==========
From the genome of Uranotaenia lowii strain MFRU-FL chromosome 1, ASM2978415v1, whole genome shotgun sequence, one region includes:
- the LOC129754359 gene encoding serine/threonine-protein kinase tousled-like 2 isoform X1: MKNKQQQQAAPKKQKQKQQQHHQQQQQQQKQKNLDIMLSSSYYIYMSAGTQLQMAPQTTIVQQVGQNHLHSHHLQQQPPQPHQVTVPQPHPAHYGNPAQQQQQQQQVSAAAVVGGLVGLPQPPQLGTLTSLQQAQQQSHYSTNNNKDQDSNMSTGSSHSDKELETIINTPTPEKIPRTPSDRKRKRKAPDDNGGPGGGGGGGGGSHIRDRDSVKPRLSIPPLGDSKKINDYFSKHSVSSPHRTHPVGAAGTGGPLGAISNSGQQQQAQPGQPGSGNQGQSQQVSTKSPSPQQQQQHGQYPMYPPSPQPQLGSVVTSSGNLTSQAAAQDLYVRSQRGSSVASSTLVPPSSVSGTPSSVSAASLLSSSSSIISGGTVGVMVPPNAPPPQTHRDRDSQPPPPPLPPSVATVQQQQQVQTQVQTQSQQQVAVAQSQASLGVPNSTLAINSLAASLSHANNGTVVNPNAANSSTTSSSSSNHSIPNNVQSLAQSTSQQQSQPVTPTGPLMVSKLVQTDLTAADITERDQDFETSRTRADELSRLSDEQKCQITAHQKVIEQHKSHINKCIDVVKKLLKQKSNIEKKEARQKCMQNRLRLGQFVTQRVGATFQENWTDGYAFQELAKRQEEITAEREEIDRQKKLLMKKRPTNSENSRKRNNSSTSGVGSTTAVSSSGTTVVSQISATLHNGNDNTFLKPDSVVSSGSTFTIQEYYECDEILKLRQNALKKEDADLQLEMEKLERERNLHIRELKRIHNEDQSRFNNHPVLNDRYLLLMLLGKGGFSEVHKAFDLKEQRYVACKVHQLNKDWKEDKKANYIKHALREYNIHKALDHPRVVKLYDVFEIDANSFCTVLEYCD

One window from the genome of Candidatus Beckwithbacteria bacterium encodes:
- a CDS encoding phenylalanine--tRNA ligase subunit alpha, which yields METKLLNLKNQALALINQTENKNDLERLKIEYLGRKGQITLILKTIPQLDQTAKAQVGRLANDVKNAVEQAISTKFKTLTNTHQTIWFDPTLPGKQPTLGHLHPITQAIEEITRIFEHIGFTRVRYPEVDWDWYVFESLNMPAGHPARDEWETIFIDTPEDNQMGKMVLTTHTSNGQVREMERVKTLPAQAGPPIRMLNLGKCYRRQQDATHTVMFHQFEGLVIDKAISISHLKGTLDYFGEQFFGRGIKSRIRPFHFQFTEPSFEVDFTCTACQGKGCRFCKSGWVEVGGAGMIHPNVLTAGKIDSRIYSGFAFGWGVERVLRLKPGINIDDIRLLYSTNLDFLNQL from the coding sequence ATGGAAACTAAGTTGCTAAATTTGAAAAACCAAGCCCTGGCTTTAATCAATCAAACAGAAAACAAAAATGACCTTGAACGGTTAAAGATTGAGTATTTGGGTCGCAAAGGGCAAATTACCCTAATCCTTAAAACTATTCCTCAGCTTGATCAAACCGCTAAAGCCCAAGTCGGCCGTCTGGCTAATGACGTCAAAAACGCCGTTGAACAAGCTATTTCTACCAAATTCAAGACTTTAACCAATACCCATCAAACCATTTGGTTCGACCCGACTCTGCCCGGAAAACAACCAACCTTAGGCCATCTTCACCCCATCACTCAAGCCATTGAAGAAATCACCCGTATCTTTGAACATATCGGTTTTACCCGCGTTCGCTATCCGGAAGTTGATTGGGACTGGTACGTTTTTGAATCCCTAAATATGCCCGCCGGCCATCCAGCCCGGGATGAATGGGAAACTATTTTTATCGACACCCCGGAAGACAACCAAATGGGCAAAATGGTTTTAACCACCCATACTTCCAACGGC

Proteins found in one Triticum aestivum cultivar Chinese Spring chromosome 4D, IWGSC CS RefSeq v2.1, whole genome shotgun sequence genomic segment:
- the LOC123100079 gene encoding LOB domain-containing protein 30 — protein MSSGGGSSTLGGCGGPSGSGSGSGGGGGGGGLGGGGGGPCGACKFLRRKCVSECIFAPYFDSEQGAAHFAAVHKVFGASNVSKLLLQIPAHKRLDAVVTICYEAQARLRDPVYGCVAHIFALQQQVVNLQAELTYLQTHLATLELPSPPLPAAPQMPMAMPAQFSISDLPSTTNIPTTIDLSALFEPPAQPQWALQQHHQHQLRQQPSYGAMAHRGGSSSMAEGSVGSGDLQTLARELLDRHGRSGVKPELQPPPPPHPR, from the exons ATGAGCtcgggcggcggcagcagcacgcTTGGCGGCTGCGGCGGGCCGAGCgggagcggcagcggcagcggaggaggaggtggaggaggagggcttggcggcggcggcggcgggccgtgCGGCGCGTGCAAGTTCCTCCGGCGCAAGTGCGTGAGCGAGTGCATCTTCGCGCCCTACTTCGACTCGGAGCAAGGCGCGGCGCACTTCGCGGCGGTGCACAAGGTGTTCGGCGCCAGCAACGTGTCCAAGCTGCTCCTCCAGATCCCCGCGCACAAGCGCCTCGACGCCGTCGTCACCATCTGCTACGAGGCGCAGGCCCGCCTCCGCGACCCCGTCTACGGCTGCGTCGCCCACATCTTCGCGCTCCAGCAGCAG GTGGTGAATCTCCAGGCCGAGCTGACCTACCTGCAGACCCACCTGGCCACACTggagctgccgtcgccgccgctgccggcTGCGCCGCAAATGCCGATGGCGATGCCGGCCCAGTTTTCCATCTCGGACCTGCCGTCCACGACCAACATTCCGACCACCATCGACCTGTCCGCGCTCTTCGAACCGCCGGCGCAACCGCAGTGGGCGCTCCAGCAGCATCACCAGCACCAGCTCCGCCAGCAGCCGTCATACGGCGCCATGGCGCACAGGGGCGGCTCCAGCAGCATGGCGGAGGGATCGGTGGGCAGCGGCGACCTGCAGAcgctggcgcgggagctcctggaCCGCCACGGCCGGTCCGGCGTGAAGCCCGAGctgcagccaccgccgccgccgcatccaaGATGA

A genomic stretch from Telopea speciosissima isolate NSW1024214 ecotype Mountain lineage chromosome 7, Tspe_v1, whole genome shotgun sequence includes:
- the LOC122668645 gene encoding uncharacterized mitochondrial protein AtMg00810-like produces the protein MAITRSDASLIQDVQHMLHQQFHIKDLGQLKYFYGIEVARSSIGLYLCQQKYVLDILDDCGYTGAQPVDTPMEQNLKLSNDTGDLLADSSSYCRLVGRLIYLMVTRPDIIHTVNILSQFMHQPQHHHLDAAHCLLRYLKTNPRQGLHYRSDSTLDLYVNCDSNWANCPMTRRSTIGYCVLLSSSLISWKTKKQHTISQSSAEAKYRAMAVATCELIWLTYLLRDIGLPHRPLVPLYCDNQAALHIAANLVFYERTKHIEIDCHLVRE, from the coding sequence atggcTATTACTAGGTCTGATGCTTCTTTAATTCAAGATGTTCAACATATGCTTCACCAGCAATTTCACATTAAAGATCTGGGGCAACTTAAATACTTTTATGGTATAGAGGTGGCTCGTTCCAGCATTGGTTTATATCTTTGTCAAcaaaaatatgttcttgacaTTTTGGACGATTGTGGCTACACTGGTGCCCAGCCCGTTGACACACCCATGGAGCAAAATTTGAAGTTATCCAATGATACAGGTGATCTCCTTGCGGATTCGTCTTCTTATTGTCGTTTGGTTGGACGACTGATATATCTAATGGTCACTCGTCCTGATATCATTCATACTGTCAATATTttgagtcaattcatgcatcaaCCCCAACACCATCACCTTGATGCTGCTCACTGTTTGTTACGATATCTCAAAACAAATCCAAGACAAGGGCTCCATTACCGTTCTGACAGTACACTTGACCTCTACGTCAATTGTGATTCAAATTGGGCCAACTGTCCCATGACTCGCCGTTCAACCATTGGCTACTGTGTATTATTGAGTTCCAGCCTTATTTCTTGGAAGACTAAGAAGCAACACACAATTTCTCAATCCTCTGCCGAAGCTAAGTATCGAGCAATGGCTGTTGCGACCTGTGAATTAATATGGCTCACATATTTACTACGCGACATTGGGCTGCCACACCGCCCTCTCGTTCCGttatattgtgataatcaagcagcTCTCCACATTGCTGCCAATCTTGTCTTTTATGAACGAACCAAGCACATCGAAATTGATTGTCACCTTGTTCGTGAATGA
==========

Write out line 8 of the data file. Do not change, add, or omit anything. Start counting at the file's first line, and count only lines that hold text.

- the LOC122668645 gene encoding uncharacterized mitochondrial protein AtMg00810-like produces the protein MAITRSDASLIQDVQHMLHQQFHIKDLGQLKYFYGIEVARSSIGLYLCQQKYVLDILDDCGYTGAQPVDTPMEQNLKLSNDTGDLLADSSSYCRLVGRLIYLMVTRPDIIHTVNILSQFMHQPQHHHLDAAHCLLRYLKTNPRQGLHYRSDSTLDLYVNCDSNWANCPMTRRSTIGYCVLLSSSLISWKTKKQHTISQSSAEAKYRAMAVATCELIWLTYLLRDIGLPHRPLVPLYCDNQAALHIAANLVFYERTKHIEIDCHLVRE, from the coding sequence atggcTATTACTAGGTCTGATGCTTCTTTAATTCAAGATGTTCAACATATGCTTCACCAGCAATTTCACATTAAAGATCTGGGGCAACTTAAATACTTTTATGGTATAGAGGTGGCTCGTTCCAGCATTGGTTTATATCTTTGTCAAcaaaaatatgttcttgacaTTTTGGACGATTGTGGCTACACTGGTGCCCAGCCCGTTGACACACCCATGGAGCAAAATTTGAAGTTATCCAATGATACAGGTGATCTCCTTGCGGATTCGTCTTCTTATTGTCGTTTGGTTGGACGACTGATATATCTAATGGTCACTCGTCCTGATATCATTCATACTGTCAATATTttgagtcaattcatgcatcaaCCCCAACACCATCACCTTGATGCTGCTCACTGTTTGTTACGATATCTCAAAACAAATCCAAGACAAGGGCTCCATTACCGTTCTGACAGTACACTTGACCTCTACGTCAATTGTGATTCAAATTGGGCCAACTGTCCCATGACTCGCCGTTCAACCATTGGCTACTGTGTATTATTGAGTTCCAGCCTTATTTCTTGGAAGACTAAGAAGCAACACACAATTTCTCAATCCTCTGCCGAAGCTAAGTATCGAGCAATGGCTGTTGCGACCTGTGAATTAATATGGCTCACATATTTACTACGCGACATTGGGCTGCCACACCGCCCTCTCGTTCCGttatattgtgataatcaagcagcTCTCCACATTGCTGCCAATCTTGTCTTTTATGAACGAACCAAGCACATCGAAATTGATTGTCACCTTGTTCGTGAATGA